share|improve this answer
1  
You are really right.... –  Hiren Gujarati Jan 17 '10 at 10:37

It's kind of an odd question. If I may take the liberty to rephrase it...

Why am I spending so much time fixing my own mistakes?

Focus your energy on not making them in the first place. There are many things you can do to minimize mistakes:

  • Be clear ahead of time what the inputs, outputs, and side effects of your methods are.
  • Break down your problem into small, easy-to-write functions and methods.
  • Write lots of tests.
  • Write testable methods.
  • Proofread your code before you hit that compile/run button.
  • Have someone else proofread.

As you gain experience, you'll find that the easy mistakes become less frequent and the hard ones (usually resulting from poor design or unknown behaviors in libraries) start consuming more of your time.

share|improve this answer

Fixing bugs is a part of programming, whether you like it or not, it'll always be there.

It's been there for as long as programming has been around and it'll be there until we program no more.

It's so common you can find it in many of the the common programming jokes.

And like Wayne, most people spend a lot more than 20% of their time on debugging.

Personally, I think debugging is what makes programming fun, not because it's fun per se, but because it takes you so long to fix and once you've fixed it you get this overwhelming feeling so "WOOHOO! I did it!"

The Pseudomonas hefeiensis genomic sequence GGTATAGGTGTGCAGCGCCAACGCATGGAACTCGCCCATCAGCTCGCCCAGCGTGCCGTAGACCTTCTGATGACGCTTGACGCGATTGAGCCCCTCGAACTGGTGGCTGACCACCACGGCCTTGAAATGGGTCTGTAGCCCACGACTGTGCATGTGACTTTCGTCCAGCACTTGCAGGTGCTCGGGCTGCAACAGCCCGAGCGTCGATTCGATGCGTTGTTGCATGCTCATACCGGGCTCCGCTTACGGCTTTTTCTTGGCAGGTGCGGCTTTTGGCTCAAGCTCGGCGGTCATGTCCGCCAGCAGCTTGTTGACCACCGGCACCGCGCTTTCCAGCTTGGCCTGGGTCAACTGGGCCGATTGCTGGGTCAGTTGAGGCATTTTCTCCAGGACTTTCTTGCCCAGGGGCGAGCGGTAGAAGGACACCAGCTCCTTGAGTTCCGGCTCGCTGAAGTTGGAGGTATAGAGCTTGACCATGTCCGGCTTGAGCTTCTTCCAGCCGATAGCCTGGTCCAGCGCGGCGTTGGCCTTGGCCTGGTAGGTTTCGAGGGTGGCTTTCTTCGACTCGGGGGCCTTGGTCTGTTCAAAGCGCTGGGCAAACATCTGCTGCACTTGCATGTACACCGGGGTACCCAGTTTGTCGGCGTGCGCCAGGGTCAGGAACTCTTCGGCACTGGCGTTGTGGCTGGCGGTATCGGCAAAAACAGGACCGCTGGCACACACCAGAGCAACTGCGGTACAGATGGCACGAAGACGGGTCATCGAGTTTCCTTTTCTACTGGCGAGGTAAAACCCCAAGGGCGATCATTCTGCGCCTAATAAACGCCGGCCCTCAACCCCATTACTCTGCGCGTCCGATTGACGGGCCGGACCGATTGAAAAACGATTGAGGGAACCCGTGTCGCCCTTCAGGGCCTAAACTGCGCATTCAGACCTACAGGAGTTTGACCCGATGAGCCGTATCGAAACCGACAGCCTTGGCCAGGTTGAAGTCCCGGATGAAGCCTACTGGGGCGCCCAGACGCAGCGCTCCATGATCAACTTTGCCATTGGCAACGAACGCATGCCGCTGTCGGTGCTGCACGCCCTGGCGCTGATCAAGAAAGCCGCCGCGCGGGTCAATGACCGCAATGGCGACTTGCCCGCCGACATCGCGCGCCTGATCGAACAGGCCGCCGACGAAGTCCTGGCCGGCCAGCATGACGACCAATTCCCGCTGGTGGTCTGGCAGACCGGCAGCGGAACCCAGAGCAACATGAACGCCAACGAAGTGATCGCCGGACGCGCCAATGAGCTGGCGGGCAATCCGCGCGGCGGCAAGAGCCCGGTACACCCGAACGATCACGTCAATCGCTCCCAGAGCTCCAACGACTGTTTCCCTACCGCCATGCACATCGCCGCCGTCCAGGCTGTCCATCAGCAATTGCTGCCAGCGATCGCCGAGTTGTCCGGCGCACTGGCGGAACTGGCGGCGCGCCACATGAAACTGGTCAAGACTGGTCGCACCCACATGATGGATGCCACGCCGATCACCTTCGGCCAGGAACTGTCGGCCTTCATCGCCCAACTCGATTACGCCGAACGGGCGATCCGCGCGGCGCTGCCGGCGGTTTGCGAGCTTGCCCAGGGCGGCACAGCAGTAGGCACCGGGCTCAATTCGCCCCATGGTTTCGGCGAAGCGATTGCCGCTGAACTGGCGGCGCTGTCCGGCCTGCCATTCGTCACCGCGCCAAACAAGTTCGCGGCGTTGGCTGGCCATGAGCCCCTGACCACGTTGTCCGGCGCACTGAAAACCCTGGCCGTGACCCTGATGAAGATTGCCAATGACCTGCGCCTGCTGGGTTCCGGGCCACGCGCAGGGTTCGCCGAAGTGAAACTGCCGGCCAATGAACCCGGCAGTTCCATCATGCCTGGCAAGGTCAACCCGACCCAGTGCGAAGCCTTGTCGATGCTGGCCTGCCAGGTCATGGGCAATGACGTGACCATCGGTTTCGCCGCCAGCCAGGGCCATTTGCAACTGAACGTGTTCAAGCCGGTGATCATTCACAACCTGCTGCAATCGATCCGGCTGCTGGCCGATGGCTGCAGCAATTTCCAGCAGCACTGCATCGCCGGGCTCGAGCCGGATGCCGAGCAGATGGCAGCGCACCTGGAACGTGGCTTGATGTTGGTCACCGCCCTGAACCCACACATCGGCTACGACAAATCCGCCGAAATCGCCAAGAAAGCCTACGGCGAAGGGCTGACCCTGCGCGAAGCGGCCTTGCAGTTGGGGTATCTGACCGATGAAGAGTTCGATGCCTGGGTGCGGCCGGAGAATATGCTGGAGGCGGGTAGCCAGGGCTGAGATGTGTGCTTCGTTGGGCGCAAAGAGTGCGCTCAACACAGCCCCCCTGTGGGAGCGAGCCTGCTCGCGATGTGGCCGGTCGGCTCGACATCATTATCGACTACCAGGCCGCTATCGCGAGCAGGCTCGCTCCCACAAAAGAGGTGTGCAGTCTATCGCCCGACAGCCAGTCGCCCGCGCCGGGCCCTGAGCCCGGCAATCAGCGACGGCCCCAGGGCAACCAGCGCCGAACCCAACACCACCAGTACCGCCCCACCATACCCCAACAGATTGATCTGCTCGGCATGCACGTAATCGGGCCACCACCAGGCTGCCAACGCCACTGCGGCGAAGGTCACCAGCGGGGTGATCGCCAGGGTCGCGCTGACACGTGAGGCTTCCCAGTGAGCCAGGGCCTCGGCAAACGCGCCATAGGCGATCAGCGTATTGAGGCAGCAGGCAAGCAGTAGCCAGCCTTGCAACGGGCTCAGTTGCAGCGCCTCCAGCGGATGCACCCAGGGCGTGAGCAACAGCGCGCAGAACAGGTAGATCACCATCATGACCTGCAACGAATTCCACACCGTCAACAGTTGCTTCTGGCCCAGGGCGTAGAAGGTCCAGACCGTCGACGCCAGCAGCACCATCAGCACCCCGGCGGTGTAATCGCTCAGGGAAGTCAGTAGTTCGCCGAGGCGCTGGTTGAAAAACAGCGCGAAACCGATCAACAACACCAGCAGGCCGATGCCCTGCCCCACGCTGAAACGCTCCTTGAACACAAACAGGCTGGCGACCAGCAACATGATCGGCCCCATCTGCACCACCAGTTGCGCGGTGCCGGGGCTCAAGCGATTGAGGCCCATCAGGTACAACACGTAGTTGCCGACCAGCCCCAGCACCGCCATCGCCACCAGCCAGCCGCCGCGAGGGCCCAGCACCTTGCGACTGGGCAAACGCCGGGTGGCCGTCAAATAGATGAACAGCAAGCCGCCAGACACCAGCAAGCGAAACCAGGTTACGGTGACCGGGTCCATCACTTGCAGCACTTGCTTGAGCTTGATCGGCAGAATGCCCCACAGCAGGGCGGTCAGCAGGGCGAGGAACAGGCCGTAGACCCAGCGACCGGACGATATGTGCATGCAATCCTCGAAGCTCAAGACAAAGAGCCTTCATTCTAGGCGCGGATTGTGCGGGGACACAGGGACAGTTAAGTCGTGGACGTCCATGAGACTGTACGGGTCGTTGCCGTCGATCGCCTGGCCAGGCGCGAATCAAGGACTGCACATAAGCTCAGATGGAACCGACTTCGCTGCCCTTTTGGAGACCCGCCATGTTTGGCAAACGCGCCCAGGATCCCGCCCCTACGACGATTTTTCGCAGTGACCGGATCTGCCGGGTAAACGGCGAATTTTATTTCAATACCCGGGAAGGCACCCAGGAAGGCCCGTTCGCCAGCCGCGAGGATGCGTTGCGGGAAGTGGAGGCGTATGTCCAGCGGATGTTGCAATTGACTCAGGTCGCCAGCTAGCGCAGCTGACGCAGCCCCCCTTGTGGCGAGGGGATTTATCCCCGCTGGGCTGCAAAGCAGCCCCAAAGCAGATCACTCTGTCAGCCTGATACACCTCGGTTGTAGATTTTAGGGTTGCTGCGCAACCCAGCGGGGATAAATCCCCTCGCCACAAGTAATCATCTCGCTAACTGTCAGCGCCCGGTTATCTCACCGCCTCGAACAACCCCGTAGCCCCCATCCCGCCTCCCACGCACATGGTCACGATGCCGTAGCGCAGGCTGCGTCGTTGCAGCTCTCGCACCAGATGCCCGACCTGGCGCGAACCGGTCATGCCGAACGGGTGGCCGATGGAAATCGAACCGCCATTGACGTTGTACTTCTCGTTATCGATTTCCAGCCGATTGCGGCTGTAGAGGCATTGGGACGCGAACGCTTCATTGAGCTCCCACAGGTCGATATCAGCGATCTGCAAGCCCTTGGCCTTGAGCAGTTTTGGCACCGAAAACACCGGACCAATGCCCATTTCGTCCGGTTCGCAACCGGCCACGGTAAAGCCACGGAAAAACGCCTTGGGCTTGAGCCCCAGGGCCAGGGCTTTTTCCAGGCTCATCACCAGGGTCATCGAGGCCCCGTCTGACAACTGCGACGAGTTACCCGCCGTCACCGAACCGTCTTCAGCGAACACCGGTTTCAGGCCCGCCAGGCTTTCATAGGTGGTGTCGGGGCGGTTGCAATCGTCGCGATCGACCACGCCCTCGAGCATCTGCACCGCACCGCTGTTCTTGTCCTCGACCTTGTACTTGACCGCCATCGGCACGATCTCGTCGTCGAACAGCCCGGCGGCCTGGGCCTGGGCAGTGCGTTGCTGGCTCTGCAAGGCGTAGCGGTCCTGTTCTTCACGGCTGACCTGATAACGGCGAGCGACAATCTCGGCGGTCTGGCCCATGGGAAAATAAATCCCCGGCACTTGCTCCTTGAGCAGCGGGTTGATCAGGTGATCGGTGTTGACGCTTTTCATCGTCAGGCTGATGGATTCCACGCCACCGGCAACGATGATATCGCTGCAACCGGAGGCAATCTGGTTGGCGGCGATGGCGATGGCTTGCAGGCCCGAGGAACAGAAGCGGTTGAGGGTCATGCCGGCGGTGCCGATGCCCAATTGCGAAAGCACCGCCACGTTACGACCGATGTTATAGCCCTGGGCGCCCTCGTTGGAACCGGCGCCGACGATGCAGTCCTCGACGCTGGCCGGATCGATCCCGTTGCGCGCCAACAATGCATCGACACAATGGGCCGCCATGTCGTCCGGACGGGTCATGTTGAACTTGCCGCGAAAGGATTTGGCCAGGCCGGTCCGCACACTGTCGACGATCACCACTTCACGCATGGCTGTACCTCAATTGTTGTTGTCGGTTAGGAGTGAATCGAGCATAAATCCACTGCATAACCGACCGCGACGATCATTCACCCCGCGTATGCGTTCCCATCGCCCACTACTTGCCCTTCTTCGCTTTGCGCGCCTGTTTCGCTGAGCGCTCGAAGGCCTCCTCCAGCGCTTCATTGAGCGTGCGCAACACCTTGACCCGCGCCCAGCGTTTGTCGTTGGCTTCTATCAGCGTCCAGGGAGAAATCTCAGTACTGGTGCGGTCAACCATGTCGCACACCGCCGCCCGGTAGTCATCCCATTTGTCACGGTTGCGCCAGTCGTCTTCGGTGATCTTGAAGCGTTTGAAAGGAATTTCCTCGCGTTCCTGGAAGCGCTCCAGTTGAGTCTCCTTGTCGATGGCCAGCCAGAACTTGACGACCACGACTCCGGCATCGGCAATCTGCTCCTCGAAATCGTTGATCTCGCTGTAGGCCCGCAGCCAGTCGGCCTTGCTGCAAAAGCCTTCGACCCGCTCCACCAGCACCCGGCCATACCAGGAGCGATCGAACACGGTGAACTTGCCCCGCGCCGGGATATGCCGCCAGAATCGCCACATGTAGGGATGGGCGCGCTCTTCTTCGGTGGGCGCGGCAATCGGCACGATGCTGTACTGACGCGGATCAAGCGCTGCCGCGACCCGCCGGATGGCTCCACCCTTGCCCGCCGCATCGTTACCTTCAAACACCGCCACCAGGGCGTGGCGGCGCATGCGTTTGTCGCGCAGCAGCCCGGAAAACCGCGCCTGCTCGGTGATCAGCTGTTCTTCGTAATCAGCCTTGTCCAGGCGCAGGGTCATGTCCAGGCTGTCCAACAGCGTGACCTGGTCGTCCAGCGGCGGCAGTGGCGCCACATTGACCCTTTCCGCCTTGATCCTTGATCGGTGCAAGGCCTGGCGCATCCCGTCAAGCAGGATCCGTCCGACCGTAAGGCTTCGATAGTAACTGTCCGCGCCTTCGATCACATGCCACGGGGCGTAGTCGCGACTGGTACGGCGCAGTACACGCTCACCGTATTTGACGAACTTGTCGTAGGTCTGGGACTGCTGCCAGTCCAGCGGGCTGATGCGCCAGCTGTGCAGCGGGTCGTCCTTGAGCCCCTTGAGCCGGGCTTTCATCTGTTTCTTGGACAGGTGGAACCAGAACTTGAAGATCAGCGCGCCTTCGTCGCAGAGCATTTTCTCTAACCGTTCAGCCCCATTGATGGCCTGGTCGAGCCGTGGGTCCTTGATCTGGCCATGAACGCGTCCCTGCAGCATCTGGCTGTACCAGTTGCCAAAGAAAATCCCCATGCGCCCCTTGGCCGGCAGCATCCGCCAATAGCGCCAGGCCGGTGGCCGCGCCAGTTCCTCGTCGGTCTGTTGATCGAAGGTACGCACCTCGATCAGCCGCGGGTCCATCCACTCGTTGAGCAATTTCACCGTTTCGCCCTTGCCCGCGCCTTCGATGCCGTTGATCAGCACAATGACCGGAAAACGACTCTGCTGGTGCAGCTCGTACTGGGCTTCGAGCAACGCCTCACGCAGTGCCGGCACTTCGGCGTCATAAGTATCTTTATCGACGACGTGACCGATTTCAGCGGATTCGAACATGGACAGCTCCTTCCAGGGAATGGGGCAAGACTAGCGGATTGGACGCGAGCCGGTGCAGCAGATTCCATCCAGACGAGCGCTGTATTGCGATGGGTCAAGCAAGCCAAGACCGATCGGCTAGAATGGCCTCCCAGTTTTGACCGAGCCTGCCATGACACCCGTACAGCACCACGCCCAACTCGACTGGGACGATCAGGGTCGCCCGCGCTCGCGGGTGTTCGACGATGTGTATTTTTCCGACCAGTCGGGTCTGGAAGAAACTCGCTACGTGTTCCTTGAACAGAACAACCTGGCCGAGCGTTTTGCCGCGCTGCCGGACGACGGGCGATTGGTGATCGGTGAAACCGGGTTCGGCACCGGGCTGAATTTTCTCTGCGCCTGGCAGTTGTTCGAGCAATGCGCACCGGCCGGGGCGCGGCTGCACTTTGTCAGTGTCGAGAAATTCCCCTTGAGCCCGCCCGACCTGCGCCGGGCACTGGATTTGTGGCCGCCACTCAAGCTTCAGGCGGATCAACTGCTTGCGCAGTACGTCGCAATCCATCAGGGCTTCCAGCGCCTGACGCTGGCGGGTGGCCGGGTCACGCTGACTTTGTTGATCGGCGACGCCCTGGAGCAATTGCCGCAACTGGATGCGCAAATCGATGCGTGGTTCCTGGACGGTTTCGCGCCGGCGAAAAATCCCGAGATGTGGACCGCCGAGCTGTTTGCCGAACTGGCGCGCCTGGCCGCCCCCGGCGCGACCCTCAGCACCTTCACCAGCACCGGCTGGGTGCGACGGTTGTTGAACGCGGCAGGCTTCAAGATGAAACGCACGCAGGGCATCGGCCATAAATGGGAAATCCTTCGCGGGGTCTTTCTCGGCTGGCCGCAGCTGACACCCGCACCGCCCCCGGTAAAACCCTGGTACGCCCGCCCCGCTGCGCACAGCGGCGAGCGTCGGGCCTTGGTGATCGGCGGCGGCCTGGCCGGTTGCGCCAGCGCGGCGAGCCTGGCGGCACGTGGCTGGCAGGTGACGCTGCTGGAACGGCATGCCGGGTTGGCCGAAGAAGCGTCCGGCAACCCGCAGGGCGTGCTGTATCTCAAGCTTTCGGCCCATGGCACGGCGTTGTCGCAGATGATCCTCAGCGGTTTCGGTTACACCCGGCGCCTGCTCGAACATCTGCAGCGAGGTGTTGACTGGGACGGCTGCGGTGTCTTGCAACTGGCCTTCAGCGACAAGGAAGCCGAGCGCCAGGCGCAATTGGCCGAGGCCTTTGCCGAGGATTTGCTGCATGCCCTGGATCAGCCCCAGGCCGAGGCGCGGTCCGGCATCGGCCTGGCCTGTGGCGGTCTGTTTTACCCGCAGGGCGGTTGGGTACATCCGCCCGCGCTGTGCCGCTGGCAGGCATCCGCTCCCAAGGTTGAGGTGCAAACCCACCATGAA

Again, I agree with Wayne on trying those techniques for programming, however, they take all the fun away from programming.

One thing I found useful when debugging is to take a break and then come back to your code after a few minutes, preferably after a short conversation with a friend or a phone call, you'll be amazed at how fast you can spot bugs, the hardest part is getting the will to stop programming and taking a break.

share|improve this answer
    
@Laith, if by "fun" you mean "getting woken up at 2am by the shift supervisor because a bug has popped up in production," then yeah, it eliminates some (not all) of that enjoyable activity. There are still plenty of puzzles to solve, though. You just solve them while you're writing the code the first time instead of at 3am. Usually. –  Wayne Conrad Jan 20 '10 at 21:10
    
@Wayne: Aren't you up programing at 2 AM? For shame! ;) –  Leo Jweda Jan 21 '10 at 19:42
    
Shhhh. I don't want them to take away my "programmer" title just because I'm getting some shut-eye. –  Wayne Conrad Jan 21 '10 at 19:59
    
@Wayne: Yeah, let's just keep this our dirty little secret. –  Leo Jweda Jan 22 '10 at 7:32

No, you DON'T have to spend 20% of your time fixing your own bugs.

Nobody mentioned anything about PSP/TSP, but reducing bug-fixing time is what PSP (Personal Software Process) is all about. Usually it enables one to reduce bug-fixing time to less than 10% right from the start, by formalizing your design documents & reviewing them according to a checklist; standardizing your code, reviewing it according to a code review checklist too; and then proceeding to compile and test.

Eventually you reduce your bug fixing time to near zero percent, as you become better at reviewing your designs and code. The basic idea is that it takes alot less time to fix a bug in the design document, or by reviewing the code; than the time it takes to find and fix a bug in unit tests, and more so than integration tests.

If you use good design reviews, code reviews and unit-testing, your bug-fixing time should be below 10% almost every time, I'm, on average, below 7% (according to my statistical data).

share|improve this answer

Your Answer

 
discard

By posting your answer, you agree to the privacy policy and terms of service.

Not the answer you're looking for? Browse other questions tagged or ask your own question.